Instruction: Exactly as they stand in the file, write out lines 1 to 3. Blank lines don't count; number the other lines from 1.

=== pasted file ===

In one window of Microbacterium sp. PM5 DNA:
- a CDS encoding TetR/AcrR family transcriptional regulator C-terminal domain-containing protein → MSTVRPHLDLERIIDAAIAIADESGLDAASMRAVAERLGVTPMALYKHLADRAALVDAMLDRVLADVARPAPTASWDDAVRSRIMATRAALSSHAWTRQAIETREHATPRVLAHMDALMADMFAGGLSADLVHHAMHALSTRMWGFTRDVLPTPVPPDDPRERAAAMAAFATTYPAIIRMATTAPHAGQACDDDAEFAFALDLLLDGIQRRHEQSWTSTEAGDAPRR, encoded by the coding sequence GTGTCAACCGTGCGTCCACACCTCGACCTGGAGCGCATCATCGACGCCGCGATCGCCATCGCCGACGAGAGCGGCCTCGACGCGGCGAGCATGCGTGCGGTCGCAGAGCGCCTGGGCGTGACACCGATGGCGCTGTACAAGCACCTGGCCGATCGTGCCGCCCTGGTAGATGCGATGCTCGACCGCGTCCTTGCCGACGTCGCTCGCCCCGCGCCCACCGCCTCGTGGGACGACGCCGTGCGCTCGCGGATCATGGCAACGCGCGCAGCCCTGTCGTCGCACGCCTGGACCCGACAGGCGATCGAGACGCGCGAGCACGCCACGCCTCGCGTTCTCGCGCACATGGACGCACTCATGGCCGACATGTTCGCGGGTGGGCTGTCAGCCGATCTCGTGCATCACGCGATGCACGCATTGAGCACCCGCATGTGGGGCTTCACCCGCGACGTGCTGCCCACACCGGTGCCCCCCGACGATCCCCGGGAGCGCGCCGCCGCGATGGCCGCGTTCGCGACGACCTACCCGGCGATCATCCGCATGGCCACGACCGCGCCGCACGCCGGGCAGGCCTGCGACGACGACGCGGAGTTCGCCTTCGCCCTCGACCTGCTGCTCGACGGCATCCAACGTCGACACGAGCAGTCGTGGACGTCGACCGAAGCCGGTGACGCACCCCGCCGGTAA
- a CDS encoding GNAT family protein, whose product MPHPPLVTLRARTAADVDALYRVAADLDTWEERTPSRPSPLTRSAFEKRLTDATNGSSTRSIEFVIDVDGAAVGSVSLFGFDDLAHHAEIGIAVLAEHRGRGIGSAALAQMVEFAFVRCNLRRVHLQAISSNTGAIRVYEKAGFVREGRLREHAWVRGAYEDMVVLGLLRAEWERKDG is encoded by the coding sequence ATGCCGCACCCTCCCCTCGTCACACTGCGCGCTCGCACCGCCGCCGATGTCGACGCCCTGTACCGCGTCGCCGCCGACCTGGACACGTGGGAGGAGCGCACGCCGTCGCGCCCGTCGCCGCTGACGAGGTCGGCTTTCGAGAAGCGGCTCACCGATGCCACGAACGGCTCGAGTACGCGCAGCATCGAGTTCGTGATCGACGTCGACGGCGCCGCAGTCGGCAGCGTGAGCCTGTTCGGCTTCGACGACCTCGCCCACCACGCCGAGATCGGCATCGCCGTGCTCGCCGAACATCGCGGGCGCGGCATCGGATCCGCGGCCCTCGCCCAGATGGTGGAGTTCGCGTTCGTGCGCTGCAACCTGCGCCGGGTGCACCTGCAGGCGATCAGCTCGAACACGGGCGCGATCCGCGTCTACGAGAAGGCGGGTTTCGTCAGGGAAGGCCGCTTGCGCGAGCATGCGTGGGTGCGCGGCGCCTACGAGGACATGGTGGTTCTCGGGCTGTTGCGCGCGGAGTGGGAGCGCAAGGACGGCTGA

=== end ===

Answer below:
In one window of Microbacterium sp. PM5 DNA:
- a CDS encoding TetR/AcrR family transcriptional regulator C-terminal domain-containing protein → MSTVRPHLDLERIIDAAIAIADESGLDAASMRAVAERLGVTPMALYKHLADRAALVDAMLDRVLADVARPAPTASWDDAVRSRIMATRAALSSHAWTRQAIETREHATPRVLAHMDALMADMFAGGLSADLVHHAMHALSTRMWGFTRDVLPTPVPPDDPRERAAAMAAFATTYPAIIRMATTAPHAGQACDDDAEFAFALDLLLDGIQRRHEQSWTSTEAGDAPRR, encoded by the coding sequence GTGTCAACCGTGCGTCCACACCTCGACCTGGAGCGCATCATCGACGCCGCGATCGCCATCGCCGACGAGAGCGGCCTCGACGCGGCGAGCATGCGTGCGGTCGCAGAGCGCCTGGGCGTGACACCGATGGCGCTGTACAAGCACCTGGCCGATCGTGCCGCCCTGGTAGATGCGATGCTCGACCGCGTCCTTGCCGACGTCGCTCGCCCCGCGCCCACCGCCTCGTGGGACGACGCCGTGCGCTCGCGGATCATGGCAACGCGCGCAGCCCTGTCGTCGCACGCCTGGACCCGACAGGCGATCGAGACGCGCGAGCACGCCACGCCTCGCGTTCTCGCGCACATGGACGCACTCATGGCCGACATGTTCGCGGGTGGGCTGTCAGCCGATCTCGTGCATCACGCGATGCACGCATTGAGCACCCGCATGTGGGGCTTCACCCGCGACGTGCTGCCCACACCGGTGCCCCCCGACGATCCCCGGGAGCGCGCCGCCGCGATGGCCGCGTTCGCGACGACCTACCCGGCGATCATCCGCATGGCCACGACCGCGCCGCACGCCGGGCAGGCCTGCGACGACGACGCGGAGTTCGCCTTCGCCCTCGACCTGCTGCTCGACGGCATCCAACGTCGACACGAGCAGTCGTGGACGTCGACCGAAGCCGGTGACGCACCCCGCCGGTAA
- a CDS encoding GNAT family protein, whose product MPHPPLVTLRARTAADVDALYRVAADLDTWEERTPSRPSPLTRSAFEKRLTDATNGSSTRSIEFVIDVDGAAVGSVSLFGFDDLAHHAEIGIAVLAEHRGRGIGSAALAQMVEFAFVRCNLRRVHLQAISSNTGAIRVYEKAGFVREGRLREHAWVRGAYEDMVVLGLLRAEWERKDG is encoded by the coding sequence ATGCCGCACCCTCCCCTCGTCACACTGCGCGCTCGCACCGCCGCCGATGTCGACGCCCTGTACCGCGTCGCCGCCGACCTGGACACGTGGGAGGAGCGCACGCCGTCGCGCCCGTCGCCGCTGACGAGGTCGGCTTTCGAGAAGCGGCTCACCGATGCCACGAACGGCTCGAGTACGCGCAGCATCGAGTTCGTGATCGACGTCGACGGCGCCGCAGTCGGCAGCGTGAGCCTGTTCGGCTTCGACGACCTCGCCCACCACGCCGAGATCGGCATCGCCGTGCTCGCCGAACATCGCGGGCGCGGCATCGGATCCGCGGCCCTCGCCCAGATGGTGGAGTTCGCGTTCGTGCGCTGCAACCTGCGCCGGGTGCACCTGCAGGCGATCAGCTCGAACACGGGCGCGATCCGCGTCTACGAGAAGGCGGGTTTCGTCAGGGAAGGCCGCTTGCGCGAGCATGCGTGGGTGCGCGGCGCCTACGAGGACATGGTGGTTCTCGGGCTGTTGCGCGCGGAGTGGGAGCGCAAGGACGGCTGA